The last two decades has seen a steady improvement in the health outcomes of children born after assisted reproduction (ART), with fewer babies being born preterm, with low birth weight, stillborn or dying within the first year of life.
These findings come from the largest study to date to investigate the health of ART babies over time; data from more than 92,000 children in Denmark, Finland, Norway and Sweden were analysed for the study, which is published online in Human Reproduction, one of the world's leading reproductive medicine journals.
Dr Anna-Karina Aaris Henningsen, from the Fertility Clinic at the Rigshospitalet, University of Copenhagen, Denmark, and her Nordic colleagues analysed the outcomes of 62,379 singletons (babies born alone) and 29,758 twins born between 1988 and 2007 in the four Nordic countries. They compared them with control groups of 362,215 spontaneously conceived singletons and 122,763 spontaneously conceived twins born in the same countries in the same period.
"During the 20-year period of our study, we observed a remarkable decline in the risk of being born preterm or very preterm," said Dr Henningsen. "The proportion of single ART babies born with a low or very low birth weight - less than 2500g or 1500g respectively - also decreased. The rates for stillbirths and death during the first year declined among both singletons and twins, and fewer ART twins were stillborn or died during the first year compared with spontaneously conceived twins.
"These data show that if there is a national policy to transfer only one embryo per cycle during assisted reproduction, this not only lowers the rates of multiple pregnancies, but also has an important effect on the health of the single baby," she said. "Transferring several embryos in one cycle, even if it results in only a single baby, can still have a negative impact on the overall neonatal outcomes of singletons. By transferring only a single embryo, you not only avoid multiple births and all the health problems for the babies and mothers associated with these, but it also results in healthier ART singletons because there are fewer instances of 'vanishing twins' or procedures to reduce the number foetuses developing after successful implantation of several in the mother's womb."
Dr Henningsen said that other factors also contributed to the improvement in the health of ART babies over the past 20 years. "We have improved both the technical skills in the laboratory and the clinical skills of the doctors and also perform milder ovarian stimulation. In addition, the culture media in which the embryos are first developed in the laboratory have improved in quality, as have the hormonal medications used to help women produce a sufficient number of high quality eggs at the right time."
From 1989 to 2002 the proportion of ART twins in the four countries remained stable at around 23%, but it started to decline after that and by 2007 it was only 11.6% overall.
This decline was reflected in the health outcomes for ART babies. The rate for preterm (babies born before 37 weeks gestation) singletons and twins fell from 27.9% in 1988-1992 to 12.8% in 2003-2007 in Sweden, and it decreased from a similar figure in Denmark, Finland and Norway to 21.1%, 17.8% and 21% respectively in 2003-2007.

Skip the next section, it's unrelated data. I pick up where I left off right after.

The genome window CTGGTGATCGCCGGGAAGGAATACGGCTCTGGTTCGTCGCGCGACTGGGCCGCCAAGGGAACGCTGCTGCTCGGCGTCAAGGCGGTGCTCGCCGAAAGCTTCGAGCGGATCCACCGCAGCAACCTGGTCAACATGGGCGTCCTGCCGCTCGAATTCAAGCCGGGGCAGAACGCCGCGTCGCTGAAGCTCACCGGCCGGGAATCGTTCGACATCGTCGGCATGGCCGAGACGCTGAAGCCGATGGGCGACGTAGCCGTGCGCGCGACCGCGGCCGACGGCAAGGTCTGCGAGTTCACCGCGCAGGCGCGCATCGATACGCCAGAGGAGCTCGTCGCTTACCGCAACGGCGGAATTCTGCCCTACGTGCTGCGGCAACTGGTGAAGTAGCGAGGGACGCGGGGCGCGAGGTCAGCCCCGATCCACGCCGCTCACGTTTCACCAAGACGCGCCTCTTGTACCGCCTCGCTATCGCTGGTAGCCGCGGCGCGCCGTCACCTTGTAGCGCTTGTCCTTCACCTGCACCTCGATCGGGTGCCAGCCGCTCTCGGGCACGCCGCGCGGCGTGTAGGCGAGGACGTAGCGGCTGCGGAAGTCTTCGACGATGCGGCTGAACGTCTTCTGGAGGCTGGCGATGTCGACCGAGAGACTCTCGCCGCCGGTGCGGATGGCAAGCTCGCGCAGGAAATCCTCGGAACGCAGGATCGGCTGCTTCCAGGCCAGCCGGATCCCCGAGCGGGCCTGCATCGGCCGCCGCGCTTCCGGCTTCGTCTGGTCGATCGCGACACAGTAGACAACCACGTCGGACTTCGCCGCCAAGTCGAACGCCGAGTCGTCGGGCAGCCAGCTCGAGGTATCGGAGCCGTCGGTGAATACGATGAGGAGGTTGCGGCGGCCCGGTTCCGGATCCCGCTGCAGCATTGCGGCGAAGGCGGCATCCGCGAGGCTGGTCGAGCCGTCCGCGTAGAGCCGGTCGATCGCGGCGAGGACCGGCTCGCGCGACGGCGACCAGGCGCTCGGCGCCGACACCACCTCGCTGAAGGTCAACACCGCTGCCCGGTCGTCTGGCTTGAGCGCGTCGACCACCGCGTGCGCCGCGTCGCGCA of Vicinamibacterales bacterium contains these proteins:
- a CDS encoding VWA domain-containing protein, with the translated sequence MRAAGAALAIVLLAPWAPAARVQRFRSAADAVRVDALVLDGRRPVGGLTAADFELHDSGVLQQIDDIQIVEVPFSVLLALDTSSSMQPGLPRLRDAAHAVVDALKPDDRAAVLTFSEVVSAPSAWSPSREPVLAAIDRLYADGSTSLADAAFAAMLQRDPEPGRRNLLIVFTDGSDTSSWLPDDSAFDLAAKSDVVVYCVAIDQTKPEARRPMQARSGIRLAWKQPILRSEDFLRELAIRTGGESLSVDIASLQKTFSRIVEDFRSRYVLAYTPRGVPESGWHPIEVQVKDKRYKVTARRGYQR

In 1988-1992 the rate of preterm singleton babies was 13% for ART and 5.5% for spontaneously conceived babies. For very preterm babies (those born before 32 weeks) the rates were 3% and less than 1% respectively. However, by 2003-2007, these figures had improved: 8% for preterm ART singletons compared to 5% for spontaneously conceived babies, and 1.5% versus less than 1% for very preterm singletons.
For preterm and very preterm ART twins, the rates improved from 50% (ART) versus 42% (spontaneously conceived twins) for preterm twins and 8.5% versus 7% for very preterm twins in 1988-1992, to 47% versus 44% for preterm births and 8.6% versus 8% for very preterm births in 2003-2007.
The rates of ART singletons born small for gestational age (SGA) more than halved between 1988-1992 and 2003-2007, falling from 7.6% to 3.2%, while the rates of SGA births among ART twins fell from 17% to 14%.
Among ART singletons, the rate of stillbirths fell from 0.6% to 0.3% over the same period, and deaths within the first year fell from 1% to 0.3%. For spontaneously conceived singletons, the rate of stillbirths remained the same over the whole period at around 0.3%, while deaths fell from 0.5% to 0.2%.
Among ART twins, stillbirths fell from 1% to 0.5% and deaths from 2.6% to 1.2%. Among spontaneously conceived twins, stillbirths remained at less than 1% over the whole period, while deaths fell from 2.4% to 1.5%.
"These findings show convincingly that, while there has been a considerable increase in assisted reproduction cycles over the past 20 years, this has been accompanied by a significant improvement in health outcomes for these babies, particularly for singleton babies. The most important reason is the dramatic decline in multiple births due to policies of choosing to transfer only one embryo at a time," concluded Dr Henningsen.